Parenting Teenagers

When Do I Let an Issue Go?

connecting with your teenager Jan 15, 2022

I am often asked “How do I know if I should let an issue go?” Or “Do I continue to address so-called bad behavior over and over or is there a point where you just let it go?”


If this is a question you have confronted, there are several aspects to explore. First, is an honest assessment of your mindset, meaning are you approaching the issue from a control-based mindset or an empowerment-based mindset? I have seen situations in which the empowerment approach can slip into a control-based mindset. For example: Your teenager is struggling with their grades so you have a conversation with them about it, with the goal to empower them to develop study habits that will work best for them. In the initial conversation, they struggle to come up with a plan so you make some suggestions. Before you know it, you are designing the study plan. In effect, you are in control mode. Don’t be surprised if your teenager doesn’t adhere to your plan. This is an example where it makes sense to let go of the “bad behavior” (your teen not adhering to your plan). Shift back into empowerment mode and revisit the idea of developing a study plan, this time, based on your teen’s ideas.


The other common control-based issues revolve around style preferences. Hair color and clothes will come and go… Your time is better spent on character development.


Next, I recommend taking your connection to the next level. One of our fundamental assertions is that all bad behavior is a call to reconnect. If there is a pattern of bad behavior, then your teenager is experiencing something new or being challenged in a new way. The pattern of bad behavior is a signal to you. Your teenager is reaching out. Keep in mind that there will not necessarily be a connection between the bad behavior and the new challenge. For example: Your teenager’s best friend since elementary school is experimenting with drugs and applying pressure to your teenager. The resulting bad behavior might be picking fights with a younger sibling. The fight is just a symptom of the added stress your teenager is trying to deal with. So rather than continuing to address the same symptom over and over, put your attention on leveling up your connection. Here are nine ways you build connection.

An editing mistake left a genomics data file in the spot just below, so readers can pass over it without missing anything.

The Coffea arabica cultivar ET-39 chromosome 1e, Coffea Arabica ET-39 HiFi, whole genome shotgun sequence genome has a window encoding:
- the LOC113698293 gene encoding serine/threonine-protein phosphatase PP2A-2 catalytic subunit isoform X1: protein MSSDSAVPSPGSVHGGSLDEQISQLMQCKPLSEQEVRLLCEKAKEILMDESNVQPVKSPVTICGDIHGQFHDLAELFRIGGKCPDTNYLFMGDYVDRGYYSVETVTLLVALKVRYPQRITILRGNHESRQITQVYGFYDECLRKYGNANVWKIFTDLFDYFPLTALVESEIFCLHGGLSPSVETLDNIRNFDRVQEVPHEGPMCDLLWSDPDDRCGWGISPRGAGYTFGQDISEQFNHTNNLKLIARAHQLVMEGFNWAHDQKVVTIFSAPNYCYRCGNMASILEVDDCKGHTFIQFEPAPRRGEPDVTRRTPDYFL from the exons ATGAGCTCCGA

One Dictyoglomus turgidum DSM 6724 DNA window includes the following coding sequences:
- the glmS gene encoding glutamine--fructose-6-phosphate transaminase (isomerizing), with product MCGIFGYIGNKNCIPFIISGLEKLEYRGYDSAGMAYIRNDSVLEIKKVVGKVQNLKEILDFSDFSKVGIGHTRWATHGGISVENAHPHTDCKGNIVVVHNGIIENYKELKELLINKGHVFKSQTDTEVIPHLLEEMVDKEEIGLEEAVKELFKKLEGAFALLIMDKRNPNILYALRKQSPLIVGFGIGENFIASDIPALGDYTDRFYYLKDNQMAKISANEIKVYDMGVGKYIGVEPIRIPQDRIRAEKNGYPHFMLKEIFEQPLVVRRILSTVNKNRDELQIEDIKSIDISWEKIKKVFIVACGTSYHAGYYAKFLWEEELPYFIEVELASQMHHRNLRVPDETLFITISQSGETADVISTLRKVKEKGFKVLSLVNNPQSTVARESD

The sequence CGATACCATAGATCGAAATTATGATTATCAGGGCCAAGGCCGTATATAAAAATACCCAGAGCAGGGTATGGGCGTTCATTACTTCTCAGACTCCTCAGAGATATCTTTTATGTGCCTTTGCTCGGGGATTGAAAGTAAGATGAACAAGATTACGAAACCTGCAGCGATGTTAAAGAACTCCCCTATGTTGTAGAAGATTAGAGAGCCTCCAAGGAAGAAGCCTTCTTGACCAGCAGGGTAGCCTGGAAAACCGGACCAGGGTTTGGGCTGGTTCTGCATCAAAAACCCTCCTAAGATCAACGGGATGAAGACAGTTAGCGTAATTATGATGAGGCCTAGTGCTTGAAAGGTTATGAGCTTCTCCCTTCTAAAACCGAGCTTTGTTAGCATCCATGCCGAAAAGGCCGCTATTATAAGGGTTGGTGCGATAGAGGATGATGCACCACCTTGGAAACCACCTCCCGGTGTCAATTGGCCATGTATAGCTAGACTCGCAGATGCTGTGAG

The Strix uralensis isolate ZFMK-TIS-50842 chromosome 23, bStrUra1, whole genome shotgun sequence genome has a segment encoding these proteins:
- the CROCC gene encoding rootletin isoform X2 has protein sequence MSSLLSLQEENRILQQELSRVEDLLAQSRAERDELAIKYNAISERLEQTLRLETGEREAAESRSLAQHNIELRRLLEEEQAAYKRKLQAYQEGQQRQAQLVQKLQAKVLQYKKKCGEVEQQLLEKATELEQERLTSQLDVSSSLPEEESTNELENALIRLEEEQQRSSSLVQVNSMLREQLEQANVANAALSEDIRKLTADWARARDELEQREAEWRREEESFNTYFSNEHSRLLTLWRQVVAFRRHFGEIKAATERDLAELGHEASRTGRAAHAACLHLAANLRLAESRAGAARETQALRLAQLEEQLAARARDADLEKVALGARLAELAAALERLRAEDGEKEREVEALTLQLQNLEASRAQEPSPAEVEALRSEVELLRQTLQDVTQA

1. Being playful
  2. Being compassionate
  3. Being present
  4. Being a source of hope
  5. Being vulnerable
  6. Being forgiving
  7. Being curios
  8. Being grateful
  9. Being kind


Finally, look at the bad behavior through the lens of the hero’s two journeys. Remember, we all are on two journeys—the outward journey of accomplishment and the inner journey of fulfillment. Focus on your teenager’s inner journey. Is there an underlying belief or character issue that is the root cause of “bad behavior. For example: Is your teenager slipping into the belief that everyone is against them and that nothing ever works out for them? This belief leads to a sense of hopelessness, which will manifest itself as bad behavior. This is a great opportunity to use your empowerment coaching skills. Cast a vision of a better future. Reframe the current circumstances from a love-based mindset and develop an action plan for moving forward. Note: The process of reframing the circumstance to approach it from a love-based mindset is the key to moving your teenager forward on their inner journey toward fulfillment.


Parenting a teenager is an awesome, ever changing adventure. If you are feeling isolated as a parent, join our community of family heroes. We would love to support you along your journey.   





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